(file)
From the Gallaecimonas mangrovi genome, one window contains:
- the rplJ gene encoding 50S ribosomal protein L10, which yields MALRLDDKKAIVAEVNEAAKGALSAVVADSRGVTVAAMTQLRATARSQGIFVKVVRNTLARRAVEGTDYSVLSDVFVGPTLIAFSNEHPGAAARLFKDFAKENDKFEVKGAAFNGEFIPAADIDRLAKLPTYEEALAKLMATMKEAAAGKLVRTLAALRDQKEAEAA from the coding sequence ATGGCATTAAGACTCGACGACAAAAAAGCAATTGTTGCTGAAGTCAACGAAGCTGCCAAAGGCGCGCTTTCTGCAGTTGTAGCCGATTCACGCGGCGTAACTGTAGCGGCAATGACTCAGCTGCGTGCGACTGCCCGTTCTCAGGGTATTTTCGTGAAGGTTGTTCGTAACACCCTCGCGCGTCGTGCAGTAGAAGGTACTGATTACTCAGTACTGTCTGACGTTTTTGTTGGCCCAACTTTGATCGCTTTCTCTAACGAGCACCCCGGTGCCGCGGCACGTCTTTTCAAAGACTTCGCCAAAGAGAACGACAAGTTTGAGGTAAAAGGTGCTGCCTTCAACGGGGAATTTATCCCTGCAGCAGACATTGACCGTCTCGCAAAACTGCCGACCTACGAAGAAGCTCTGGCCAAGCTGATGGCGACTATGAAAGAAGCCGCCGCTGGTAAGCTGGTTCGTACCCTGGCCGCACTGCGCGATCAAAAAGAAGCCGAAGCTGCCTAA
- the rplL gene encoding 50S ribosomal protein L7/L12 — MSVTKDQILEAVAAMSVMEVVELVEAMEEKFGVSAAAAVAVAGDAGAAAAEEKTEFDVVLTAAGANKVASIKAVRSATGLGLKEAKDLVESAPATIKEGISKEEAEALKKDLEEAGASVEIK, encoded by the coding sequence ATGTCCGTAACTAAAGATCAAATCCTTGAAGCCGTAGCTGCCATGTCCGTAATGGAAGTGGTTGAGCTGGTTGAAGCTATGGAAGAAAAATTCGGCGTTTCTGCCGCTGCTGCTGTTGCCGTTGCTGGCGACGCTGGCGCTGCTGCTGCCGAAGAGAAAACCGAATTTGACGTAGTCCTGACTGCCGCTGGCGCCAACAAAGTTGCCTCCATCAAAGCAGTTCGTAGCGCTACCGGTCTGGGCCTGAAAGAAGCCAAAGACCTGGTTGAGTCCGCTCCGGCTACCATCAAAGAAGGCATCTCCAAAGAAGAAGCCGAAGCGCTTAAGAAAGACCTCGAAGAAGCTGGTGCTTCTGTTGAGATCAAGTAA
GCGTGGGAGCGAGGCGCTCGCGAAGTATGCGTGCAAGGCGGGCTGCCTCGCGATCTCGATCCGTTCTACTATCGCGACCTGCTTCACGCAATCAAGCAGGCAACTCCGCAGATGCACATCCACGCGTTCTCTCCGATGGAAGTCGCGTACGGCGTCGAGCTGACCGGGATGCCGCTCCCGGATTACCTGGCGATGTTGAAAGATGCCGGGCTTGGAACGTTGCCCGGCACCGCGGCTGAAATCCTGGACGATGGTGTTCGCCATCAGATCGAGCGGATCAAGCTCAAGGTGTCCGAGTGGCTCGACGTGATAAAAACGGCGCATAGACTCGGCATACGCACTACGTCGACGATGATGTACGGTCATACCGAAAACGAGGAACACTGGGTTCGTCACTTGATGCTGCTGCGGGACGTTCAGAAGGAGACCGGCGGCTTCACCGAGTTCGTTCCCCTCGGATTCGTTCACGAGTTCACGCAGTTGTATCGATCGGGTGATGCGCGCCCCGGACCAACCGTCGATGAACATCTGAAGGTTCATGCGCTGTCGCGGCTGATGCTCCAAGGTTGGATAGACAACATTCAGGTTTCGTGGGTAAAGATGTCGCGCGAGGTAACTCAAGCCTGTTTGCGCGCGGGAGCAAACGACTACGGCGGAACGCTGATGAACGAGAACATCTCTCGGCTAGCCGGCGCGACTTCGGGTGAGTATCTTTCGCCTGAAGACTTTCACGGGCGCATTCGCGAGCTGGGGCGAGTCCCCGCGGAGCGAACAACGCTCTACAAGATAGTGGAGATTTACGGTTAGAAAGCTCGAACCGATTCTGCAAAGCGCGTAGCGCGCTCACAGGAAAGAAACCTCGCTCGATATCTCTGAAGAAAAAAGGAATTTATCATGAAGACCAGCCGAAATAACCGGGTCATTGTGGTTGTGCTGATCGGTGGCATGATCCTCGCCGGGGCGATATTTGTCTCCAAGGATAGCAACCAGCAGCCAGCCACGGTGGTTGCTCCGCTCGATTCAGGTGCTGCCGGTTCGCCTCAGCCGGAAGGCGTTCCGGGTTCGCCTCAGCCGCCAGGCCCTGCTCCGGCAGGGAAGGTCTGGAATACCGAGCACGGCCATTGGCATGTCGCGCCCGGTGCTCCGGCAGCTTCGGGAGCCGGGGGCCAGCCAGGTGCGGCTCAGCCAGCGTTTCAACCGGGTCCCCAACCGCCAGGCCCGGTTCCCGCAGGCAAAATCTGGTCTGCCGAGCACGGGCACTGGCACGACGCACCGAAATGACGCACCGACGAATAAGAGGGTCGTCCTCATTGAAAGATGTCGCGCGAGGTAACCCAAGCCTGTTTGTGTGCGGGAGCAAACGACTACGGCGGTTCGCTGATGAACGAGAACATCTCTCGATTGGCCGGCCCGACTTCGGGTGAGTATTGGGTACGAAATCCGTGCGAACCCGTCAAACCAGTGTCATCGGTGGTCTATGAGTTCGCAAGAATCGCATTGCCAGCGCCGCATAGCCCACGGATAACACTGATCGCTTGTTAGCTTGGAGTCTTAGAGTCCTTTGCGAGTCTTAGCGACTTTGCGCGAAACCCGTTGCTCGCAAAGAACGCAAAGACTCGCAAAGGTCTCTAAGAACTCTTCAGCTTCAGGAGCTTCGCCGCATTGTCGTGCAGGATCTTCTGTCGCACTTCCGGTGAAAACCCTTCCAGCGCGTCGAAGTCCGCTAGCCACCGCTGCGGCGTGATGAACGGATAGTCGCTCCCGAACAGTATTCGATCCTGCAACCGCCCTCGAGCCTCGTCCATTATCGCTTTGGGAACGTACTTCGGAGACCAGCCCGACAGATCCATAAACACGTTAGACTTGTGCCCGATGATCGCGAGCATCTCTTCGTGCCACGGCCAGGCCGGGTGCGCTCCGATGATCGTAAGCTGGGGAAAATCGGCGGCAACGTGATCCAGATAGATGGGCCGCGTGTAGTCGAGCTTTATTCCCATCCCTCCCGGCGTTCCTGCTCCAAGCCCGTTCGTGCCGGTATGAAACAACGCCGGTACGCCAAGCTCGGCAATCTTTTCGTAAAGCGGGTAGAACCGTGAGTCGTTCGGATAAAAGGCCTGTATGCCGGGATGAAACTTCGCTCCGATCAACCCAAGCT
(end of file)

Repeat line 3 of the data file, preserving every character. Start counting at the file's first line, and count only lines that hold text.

- the rplL gene encoding 50S ribosomal protein L7/L12 — MSVTKDQILEAVAAMSVMEVVELVEAMEEKFGVSAAAAVAVAGDAGAAAAEEKTEFDVVLTAAGANKVASIKAVRSATGLGLKEAKDLVESAPATIKEGISKEEAEALKKDLEEAGASVEIK, encoded by the coding sequence ATGTCCGTAACTAAAGATCAAATCCTTGAAGCCGTAGCTGCCATGTCCGTAATGGAAGTGGTTGAGCTGGTTGAAGCTATGGAAGAAAAATTCGGCGTTTCTGCCGCTGCTGCTGTTGCCGTTGCTGGCGACGCTGGCGCTGCTGCTGCCGAAGAGAAAACCGAATTTGACGTAGTCCTGACTGCCGCTGGCGCCAACAAAGTTGCCTCCATCAAAGCAGTTCGTAGCGCTACCGGTCTGGGCCTGAAAGAAGCCAAAGACCTGGTTGAGTCCGCTCCGGCTACCATCAAAGAAGGCATCTCCAAAGAAGAAGCCGAAGCGCTTAAGAAAGACCTCGAAGAAGCTGGTGCTTCTGTTGAGATCAAGTAA